There was a group of middle aged Americans on a bicycle tour that took them through the square.  They all came out of a lane on our left and promptly stopped and dismounted when they encountered the stairs just off to our right. 

They were fairly dispersed and they probably filled about 20-30 minutes of our viewing time, showing up and dismounting and then making their way around that bit of the square to find colleagues on the other side.  The peculiar thing was, none of them seemed very confident on their cycles (not that I have much room to talk).  I remarked to Bill that I wondered what sort of sales pitch they heard that convinced them they wanted to do a cycling tour of Ghent. 

Also, I discovered there was a man hanging high above us on ropes doing something on the tower of St. Baaf's cathedral, whilst some woman with a tripod took his photo - almost as many times as I did. 

 If he fell it was seriously going to ruin my lunch.  Good job he was wearing his safety helmet, though.

Across the square, some men were using a contraption to load boxes into an upper floor of the building.  We'd always heard that the very narrow, steep staired (or even laddered) houses in Amsterdam sported a large hook to facilitate putting furniture into the upper windows as it wouldn't fit up the stairs. 

This seemed a different take on that process and sure beat hauling them up flights of stairs.

There was a very interesting lady lunching with her daughter.  I saw another of those couples I spot now and then, where she is very well dressed and walking nose up next to a very well dressed man and he's always carrying shopping bags with expensive shops' names on them.  Do you ever see those where you live or travel?  It's so outside of my experience that I'm fascinated by them.  Some interesting scarves and shoes a couple of women in leopard print walked past.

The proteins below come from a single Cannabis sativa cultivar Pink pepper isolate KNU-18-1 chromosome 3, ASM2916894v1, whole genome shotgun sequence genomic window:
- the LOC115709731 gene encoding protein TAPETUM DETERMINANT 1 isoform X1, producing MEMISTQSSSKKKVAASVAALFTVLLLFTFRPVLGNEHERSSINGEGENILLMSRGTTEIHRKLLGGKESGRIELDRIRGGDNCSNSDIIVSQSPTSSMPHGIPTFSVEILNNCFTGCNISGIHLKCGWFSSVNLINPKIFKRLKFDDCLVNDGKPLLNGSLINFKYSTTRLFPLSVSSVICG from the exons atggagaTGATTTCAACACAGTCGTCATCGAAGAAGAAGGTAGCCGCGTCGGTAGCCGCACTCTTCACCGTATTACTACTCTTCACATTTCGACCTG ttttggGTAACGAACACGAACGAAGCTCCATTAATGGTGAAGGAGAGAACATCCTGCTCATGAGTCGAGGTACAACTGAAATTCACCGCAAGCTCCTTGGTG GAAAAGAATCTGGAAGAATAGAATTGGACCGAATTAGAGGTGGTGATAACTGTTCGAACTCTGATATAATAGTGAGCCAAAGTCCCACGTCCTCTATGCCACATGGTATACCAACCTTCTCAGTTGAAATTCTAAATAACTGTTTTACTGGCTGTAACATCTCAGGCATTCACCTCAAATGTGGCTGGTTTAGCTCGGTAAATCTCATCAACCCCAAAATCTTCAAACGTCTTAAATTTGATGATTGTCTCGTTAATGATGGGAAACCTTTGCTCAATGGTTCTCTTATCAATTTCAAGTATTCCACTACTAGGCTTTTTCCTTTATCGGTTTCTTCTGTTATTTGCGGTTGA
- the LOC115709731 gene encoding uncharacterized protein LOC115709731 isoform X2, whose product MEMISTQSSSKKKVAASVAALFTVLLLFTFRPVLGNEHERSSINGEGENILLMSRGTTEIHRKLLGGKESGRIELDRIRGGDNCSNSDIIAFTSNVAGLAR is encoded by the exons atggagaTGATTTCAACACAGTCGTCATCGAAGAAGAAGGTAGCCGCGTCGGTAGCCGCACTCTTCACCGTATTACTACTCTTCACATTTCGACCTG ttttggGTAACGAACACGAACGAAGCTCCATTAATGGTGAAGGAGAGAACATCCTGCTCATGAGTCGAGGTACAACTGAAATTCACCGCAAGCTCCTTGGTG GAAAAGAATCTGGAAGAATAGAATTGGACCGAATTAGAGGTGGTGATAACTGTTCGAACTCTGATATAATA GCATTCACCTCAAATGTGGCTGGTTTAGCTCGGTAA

Where we ate.

Of course we observed  a million people on bicycles going about their business, in business or casual wear, carrying or towing every assortment of thing I've ever thrown in the back seat of the car.  It makes the price of lunch worth every penny, watching all these things go on.

As often happens, I lost my heart to the building on the corner, the one with at least five floors and perhaps more below, a balcony, a window box, turrets and spikey things on top.  You can see it had a lot to love.  

And as also frequently happens, it wouldn't give itself completely to me, making me compete with the tree and the wall of St. Baaf's cathedral.

It broke my heart, but Bill patiently pulled me away to wander down that lane to see what all those silly cyclists had seen.

I think they may have been onto a good thing, actually.

1 comment:

Dumbwit Tellher said...

Shelly - I am amazed by your photography and of course loved your play bye play of your experiences. Your humour is the best! I love architecture more than I love Dr. Pepper and chocolate, so I totally understand your admiration for beautiful buildings and leopard scarves of course!! So good to hear from you and amazing that we both are in the U.K. now. Just thought this day would never...ever come!! Looking forward to more of your travels.

All my best to you! xx Deb

P.S. - tell your husband, he's got great legs!